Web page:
In these patients with severe pain despite pharmacological treatment, invasive pain therapies should be contemplated. Percutaneous cervical cordotomy may be a useful blockade in terminally ill patients suffering from sacral plexopathy. Complications and side effects, such as respiratory failure, ipsilateral hemiparesis, urinary dysfunction, and in bilateral cordotomies and sleep apnea, have been reported using this technique (5).
Before performing neuroablative procedures, reversible peripheral nerve catheterization techniques may be evaluated for the management of neuropathic cancer pain. A catheter placed within the psoas muscle sheath or in the psoas compartment (virtual space between the psoas and the quadratus muscles) can be used to block the lumbar plexus. However, a successful blockade of the sacral nerves is only possible when large volumes of injectant are administered, which makes the psoas compartment technique unfeasible for continuous blockade (6).
In our patient suffering from a radiculopathy in the S1 dermatome, a catheter for the continuous administration of local anesthetics was inserted along the S1 root. To reduce the risk of nerve damage, a blunt needle was used to perform the neural blockade (7). The main advantage of this technique is the possibility of relieving neuropathic pain localized in the somatosensoric distribution of sacral nerve roots. The application of this technique resulted in a significant improvement in pain relief and a significant reduction in opioid consumption with the disappearance of the opioid-induced side effects.
Local anatomic distortions because of tumor growth may interfere with proper placement of a sacral catheter. Additionally, long-term pain relief may be compromised because of catheter-related complications such as dislocation and leakage.
Moreover, progressive tumor invasion with involvement of the whole sacral plexus can result in neuropathic pain in more than one dermatome. In these patients, intrathecally administered morphine, alone or in combination with local anesthetics, can be more appropriate in controlling cancer pain (8). Complications such as meningitis discourage the indiscriminate use of neuraxial analgesic techniques, and such risks should always be considered before these techniques are applied (9).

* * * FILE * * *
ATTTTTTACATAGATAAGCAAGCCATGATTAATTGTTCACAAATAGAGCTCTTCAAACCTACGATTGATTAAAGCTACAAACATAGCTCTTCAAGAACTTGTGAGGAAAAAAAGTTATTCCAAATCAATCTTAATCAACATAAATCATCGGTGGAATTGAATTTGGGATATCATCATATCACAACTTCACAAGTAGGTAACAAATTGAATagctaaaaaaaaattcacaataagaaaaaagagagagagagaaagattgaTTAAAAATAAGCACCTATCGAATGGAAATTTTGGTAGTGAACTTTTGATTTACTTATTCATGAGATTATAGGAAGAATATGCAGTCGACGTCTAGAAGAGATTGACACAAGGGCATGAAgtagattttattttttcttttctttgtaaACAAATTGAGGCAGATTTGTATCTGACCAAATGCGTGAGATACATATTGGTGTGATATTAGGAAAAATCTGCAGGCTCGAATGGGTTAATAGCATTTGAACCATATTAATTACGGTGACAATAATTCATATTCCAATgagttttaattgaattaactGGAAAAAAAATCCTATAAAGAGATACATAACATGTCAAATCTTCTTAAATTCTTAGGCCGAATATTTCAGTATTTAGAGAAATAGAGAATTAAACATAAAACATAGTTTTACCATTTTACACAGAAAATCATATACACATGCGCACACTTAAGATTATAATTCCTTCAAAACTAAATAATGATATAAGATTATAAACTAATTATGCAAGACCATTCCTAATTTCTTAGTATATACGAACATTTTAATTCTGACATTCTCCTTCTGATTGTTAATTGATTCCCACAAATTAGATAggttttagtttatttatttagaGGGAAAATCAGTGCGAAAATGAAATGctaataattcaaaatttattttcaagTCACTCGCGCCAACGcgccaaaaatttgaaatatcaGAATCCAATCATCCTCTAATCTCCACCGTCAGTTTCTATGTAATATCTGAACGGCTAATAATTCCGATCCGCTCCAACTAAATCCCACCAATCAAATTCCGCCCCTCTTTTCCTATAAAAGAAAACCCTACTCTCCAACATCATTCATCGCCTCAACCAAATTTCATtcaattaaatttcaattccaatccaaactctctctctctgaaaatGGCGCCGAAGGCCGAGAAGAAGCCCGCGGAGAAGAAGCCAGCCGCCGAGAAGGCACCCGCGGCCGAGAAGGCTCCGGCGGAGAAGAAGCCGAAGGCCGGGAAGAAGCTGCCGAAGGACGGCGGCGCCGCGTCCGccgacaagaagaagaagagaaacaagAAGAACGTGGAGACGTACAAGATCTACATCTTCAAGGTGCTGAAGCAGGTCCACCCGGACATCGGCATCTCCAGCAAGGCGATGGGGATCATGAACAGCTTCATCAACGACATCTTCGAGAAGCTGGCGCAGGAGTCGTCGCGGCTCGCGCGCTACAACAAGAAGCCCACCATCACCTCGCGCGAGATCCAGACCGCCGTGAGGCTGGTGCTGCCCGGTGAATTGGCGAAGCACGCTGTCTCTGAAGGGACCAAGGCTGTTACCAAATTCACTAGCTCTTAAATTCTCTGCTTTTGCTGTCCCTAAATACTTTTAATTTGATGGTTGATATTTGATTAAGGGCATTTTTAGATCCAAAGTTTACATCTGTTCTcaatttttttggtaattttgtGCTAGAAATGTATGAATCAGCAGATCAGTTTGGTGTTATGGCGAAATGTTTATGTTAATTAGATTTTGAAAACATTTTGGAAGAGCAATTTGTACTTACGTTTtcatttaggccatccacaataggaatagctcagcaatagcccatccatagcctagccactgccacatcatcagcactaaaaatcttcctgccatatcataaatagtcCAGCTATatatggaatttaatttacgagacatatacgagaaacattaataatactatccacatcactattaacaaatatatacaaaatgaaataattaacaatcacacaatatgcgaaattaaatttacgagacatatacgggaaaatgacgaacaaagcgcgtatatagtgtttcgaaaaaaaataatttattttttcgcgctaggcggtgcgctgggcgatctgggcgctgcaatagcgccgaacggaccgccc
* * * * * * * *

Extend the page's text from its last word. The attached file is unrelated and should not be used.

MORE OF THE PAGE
In conclusion, our patient with severe neuropathic cancer pain caused by infiltration of a sacral nerve (single dermatome) was effectively treated using a continuous sacral root nerve block. Although this new technique is promising, more experience is required to determine the safety and efficacy of this approach in cancer pain management.
1. Rigor BM. Pelvic cancer pain. J Surg Oncol 2000; 75: 280–300.
2. Jaeckle KA. Nerve plexus metastases. Neurol Clin 1991; 9: 857–66.
3. Portenoy RK, Lesage P. Management of cancer pain. Lancet 1999; 353: 1695–700.
4. Mercadante S, Portenoy RK. Opioid poorly-responsive cancer pain. III. Clinical strategies to improve opioid responsiveness. J Pain Symptom Manage 2001; 21: 338–54.
5. Sanders M, Zuurmond WWA. Safety of unilateral and bilateral percutaneous cervical cordotomy in 80 terminally ill cancer patients. J Clin Oncol 1995; 13: 1509–12.
6. Vaghadia H, Kapnoudhis P, Jenkins LC, Taylor D. Continuous lumbosacral block using a Tuohy needle and catheter technique. Can J Anaesth 1992; 39: 75–8.
7. Selander D, Dhuner KG, Lundborg G. Peripheral nerve injury due to injection needles used for regional anesthesia. Acta Anaesthesiol Scand 1977; 21: 182–8.
8. Van Dongen RTM, Crul BJP, de Bock M. Long-term intrathecal infusion of morphine and morphine/bupivacaine mixtures in the treatment of cancer pain: a retrospective analysis of 51 cases. Pain 1993; 55: 119–23.
9. Mercadante S. Problems of long-term spinal opioid treatment in advanced cancer patients. Pain 1999; 79: 1–13.